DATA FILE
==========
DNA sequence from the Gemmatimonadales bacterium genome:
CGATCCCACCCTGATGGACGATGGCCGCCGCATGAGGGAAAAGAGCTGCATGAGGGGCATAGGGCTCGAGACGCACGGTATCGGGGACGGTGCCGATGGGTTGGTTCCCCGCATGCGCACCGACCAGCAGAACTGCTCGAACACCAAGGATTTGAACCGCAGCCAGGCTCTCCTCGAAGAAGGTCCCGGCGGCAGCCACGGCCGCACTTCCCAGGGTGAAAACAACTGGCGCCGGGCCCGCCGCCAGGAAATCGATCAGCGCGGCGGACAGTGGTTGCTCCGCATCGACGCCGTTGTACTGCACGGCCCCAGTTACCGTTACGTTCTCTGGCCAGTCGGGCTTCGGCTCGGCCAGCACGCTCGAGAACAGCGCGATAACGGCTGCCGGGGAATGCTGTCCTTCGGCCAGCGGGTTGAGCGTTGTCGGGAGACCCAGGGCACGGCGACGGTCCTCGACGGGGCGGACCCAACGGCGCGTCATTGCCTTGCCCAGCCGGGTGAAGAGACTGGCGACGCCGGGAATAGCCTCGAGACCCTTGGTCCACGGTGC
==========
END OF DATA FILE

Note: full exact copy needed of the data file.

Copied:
DNA sequence from the Gemmatimonadales bacterium genome:
CGATCCCACCCTGATGGACGATGGCCGCCGCATGAGGGAAAAGAGCTGCATGAGGGGCATAGGGCTCGAGACGCACGGTATCGGGGACGGTGCCGATGGGTTGGTTCCCCGCATGCGCACCGACCAGCAGAACTGCTCGAACACCAAGGATTTGAACCGCAGCCAGGCTCTCCTCGAAGAAGGTCCCGGCGGCAGCCACGGCCGCACTTCCCAGGGTGAAAACAACTGGCGCCGGGCCCGCCGCCAGGAAATCGATCAGCGCGGCGGACAGTGGTTGCTCCGCATCGACGCCGTTGTACTGCACGGCCCCAGTTACCGTTACGTTCTCTGGCCAGTCGGGCTTCGGCTCGGCCAGCACGCTCGAGAACAGCGCGATAACGGCTGCCGGGGAATGCTGTCCTTCGGCCAGCGGGTTGAGCGTTGTCGGGAGACCCAGGGCACGGCGACGGTCCTCGACGGGGCGGACCCAACGGCGCGTCATTGCCTTGCCCAGCCGGGTGAAGAGACTGGCGACGCCGGGAATAGCCTCGAGACCCTTGGTCCACGGTGC